Slovakia slip to 4th in draw with Ireland.
With Russia, Slovakia and Ireland all tied at 6 points at the top of Group B – this was a match that offered both teams a chance to seal vital points for their countries. It seems Messers Weiss and Trappatoni unfortunately neglected to remind their respective sides of this fact.
Much more will be demanded of both Slovakia and Ireland if they are going to excel en route to a qualifying spot in Poland and Ukraine. Much of the first half was played with headers being preferred over the use of feet to move the ball around. When one side did manage to keep possession it was only a matter of time, and generally a short one at that, before an errant pass or poor ball-handling gifted possession to the opposition.
It was a set piece that gave the game its first bit of excitement. An Irish cross from a long free kick drifted into the Slovak penalty box virtually uncontested. Slovak center back Jan Durica fumbled the clearance – tapping the ball directly into the path of the perfectly positioned St. Ledger, who slotted home from 7 yards.
Ironically enough, Slovakia struck back through a set piece in the 35th minute as the man at fault for the Irish goal turned goal scorer. Having treated the ball as a dangerous object to avoid at all costs for much of the match, both sides seemed to reel from the sight of Jabulani as it floated into the box from a Slovak corner. It was the Irish who shrunk back slightly more, allowing a Slovak deflection to land favorably in front of Jan Durica, who headed into the underside of the goalpost from short range.
The first half ended with more excitement than with which it started, as Ireland were wrongfully awarded a penalty. A long ball was punted into the box with McGeady eager to find himself on the end of it. Slovak keeper Jan Mucha ran out to meet the ball as McGeady made an attempt to dink the ball over the onrushing goalkeeper. Though making contact with McGeady, replays showed that Mucha got the slightest finger on the ball, an important detail unnoticed by the referee.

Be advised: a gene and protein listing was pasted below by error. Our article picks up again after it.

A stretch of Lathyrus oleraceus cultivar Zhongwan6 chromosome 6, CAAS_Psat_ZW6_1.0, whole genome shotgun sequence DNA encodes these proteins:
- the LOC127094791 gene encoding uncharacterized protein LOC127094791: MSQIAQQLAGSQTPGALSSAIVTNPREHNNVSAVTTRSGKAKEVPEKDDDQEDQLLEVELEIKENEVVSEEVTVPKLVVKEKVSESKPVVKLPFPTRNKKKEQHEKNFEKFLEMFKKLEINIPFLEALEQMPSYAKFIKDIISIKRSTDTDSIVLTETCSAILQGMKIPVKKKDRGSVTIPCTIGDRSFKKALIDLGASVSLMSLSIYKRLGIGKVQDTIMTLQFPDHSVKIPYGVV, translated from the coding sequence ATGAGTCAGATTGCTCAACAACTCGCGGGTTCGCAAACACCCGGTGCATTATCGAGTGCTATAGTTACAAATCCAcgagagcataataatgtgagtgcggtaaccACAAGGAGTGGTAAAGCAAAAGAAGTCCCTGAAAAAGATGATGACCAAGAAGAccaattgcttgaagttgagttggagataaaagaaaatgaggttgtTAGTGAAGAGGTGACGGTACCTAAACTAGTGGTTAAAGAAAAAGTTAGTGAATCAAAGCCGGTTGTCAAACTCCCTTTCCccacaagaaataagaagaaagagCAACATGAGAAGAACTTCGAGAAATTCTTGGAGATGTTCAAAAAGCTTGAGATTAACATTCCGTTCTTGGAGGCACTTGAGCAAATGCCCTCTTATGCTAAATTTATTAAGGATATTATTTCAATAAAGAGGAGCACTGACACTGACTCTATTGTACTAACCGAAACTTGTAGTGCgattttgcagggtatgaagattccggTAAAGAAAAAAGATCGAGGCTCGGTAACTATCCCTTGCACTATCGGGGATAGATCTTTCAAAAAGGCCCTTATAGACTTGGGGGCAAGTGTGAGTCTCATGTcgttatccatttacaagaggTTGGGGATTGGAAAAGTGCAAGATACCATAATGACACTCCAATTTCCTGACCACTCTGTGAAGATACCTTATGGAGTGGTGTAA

Irish skipper Robbie Keane, who has been on a steady decline for the better part of 3 years, stepped up to take the penalty. Though not horribly taken, Mucha read the shot well and made a comfortable save, helping send the sides into their dressing rooms level at half time.
The 2nd half continued in the same manner as most of the first – a battle between two sides trying to launch the ball as far away from their goals as possible. The football was, at times, as unbearable to watch as it was ineffectual – both Republics looked more comfortable out of possession than with the ball. Around the 70th minute the home side finally found a bit of rhythm and put together several dangerous attacks. Despite Slovakia’s much improved efforts the Irish goal remained relatively unthreatened for the remainder of the match. The visitors, eager to keep the status quo, were kind enough to return the favor.
The Slovak Republic will look to build on their performance in the latter stages of the match, while Ireland will at least find solace in their defenders ability to frustrate defenses. While both sides will look to improve their consistency (as well as basic passing skills), ultimately not losing points to fellow challengers for a qualifying spot at the Euro 2012 championships will be something to be happy about.
Authors MOTM: Robbie Keane for his fantastic shadow punches before kick-off.